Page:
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Happy Birthday, JMU!

Story by Chris Graham

jmu100.gifIt was coming up on spring, and you could sense the vitality in the air.

And then, suddenly, you could hear it.

At 10:30 p.m. the night of March 14, 1908, a loud noise thundered through the streets of Harrisonburg. It was enough to get dozens of people to pick up their phones to ask the switchboard operator what was going on.

“Then they heard the news. Harrisonburg had gotten a normal. The General Assembly had finally passed a bill providing for the establishment of a normal and industrial school for women at Harrisonburg,” said Linwood Rose, the president of what is now James Madison University, at festivities celebrating the 100th birthday of the school held this morning.

jmu2pic.gifBorn the State Normal and Industrial School for Women at Harrisonburg, the school graduated its first students two years later, in 1910. Since then, more than 100,000 men and women have been conferred degrees at Madison.

“I shook hands with 65,000 of them. And drank beer with some of them,” former president Ronald Carrier quipped at today’s ceremony.

Teachers, elected office holders, Super Bowl winners, Olympians, productive citizens all have matriculated on the campus in the Shenandoah Valley in the past 100 years, said Jon Offley, the president of the JMU Alumni Association.

“Today, we are gathered here to celebrate the 100th birthday of an institution of higher learning. But we are also celebrating the continuing legacy of what I call the Madison Spirit. It is the spirit that runs through anyone who has been a student here, and it binds us together as one,” said Lee Brooks, the president of the Student Government Association at JMU.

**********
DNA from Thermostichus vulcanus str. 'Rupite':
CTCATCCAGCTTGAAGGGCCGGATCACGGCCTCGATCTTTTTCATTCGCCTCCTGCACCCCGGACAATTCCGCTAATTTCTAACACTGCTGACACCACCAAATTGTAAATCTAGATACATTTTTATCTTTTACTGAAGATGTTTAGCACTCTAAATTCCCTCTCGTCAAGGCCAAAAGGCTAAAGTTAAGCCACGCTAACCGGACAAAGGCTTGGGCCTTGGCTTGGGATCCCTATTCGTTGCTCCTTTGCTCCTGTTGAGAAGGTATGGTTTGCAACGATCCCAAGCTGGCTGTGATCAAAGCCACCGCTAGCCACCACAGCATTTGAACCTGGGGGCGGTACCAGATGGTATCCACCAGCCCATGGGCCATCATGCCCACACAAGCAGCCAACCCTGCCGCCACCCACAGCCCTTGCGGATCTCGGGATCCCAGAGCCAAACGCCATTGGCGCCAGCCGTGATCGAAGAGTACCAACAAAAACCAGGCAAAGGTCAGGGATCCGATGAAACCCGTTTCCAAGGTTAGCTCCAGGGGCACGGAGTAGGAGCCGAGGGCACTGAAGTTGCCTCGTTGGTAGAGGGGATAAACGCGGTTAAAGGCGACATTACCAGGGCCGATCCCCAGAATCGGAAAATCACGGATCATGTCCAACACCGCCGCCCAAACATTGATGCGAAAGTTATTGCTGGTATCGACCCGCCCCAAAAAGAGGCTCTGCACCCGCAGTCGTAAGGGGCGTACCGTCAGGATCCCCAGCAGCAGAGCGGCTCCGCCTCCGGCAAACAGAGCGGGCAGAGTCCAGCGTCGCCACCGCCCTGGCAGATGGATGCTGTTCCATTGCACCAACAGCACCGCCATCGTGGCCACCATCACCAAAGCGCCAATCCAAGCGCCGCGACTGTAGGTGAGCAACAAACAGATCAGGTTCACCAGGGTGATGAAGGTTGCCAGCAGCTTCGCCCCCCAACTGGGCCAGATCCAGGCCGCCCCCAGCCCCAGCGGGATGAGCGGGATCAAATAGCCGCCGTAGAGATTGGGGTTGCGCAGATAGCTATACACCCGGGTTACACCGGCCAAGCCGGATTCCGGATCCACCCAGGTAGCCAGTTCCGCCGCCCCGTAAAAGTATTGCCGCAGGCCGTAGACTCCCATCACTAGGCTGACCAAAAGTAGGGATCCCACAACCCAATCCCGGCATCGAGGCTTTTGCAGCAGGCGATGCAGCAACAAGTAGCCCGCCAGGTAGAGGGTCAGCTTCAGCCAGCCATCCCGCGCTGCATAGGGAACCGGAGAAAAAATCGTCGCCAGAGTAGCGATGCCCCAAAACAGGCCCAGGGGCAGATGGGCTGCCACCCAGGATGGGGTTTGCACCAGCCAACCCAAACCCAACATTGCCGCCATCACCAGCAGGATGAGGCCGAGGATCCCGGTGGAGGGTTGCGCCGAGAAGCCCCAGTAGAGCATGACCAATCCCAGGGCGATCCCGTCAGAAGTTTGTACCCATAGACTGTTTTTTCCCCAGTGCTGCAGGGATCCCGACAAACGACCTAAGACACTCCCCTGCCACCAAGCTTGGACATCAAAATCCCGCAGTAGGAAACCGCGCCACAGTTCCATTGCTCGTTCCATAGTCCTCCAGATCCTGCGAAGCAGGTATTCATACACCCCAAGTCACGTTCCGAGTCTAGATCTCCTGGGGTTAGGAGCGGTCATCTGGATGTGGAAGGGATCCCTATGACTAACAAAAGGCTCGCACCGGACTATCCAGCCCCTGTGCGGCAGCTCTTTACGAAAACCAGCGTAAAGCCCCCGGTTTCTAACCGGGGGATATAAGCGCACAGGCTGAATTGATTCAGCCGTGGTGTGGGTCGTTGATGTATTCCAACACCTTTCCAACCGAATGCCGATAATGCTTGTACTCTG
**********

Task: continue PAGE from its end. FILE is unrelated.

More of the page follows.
It’s important to think back to the school’s noble beginnings.

“1908 was a special time. It was a time of intense optimism. Thomas Edison proclaimed in 1908, and I quote, ‘Anything, everything, is possible.’ And it certainly was. The Chicago Cubs won the World Series,” Rose said.

“The events and innovations that occurred a century ago marked in many ways America’s entry into the modern world. The normal was part of that flurry of our country’s genius and resourcefulness,” Rose said.

“If you think about it, in 1908, Virginia was doing some good things,” Gov. Kaine said. “Legislation was signed in 1908 that began this university and also contained the initiation of what is now the University of Mary Washington. So there was an effort in the legislature to expand educational opportunities at that time, especially for women, at these two schools.

“This university started at a time when Virginia could not brag about its achievements, economically or educationally. But there was that spark, that spark of the legislature in 1908 that said, We have to do better,” Kaine said.


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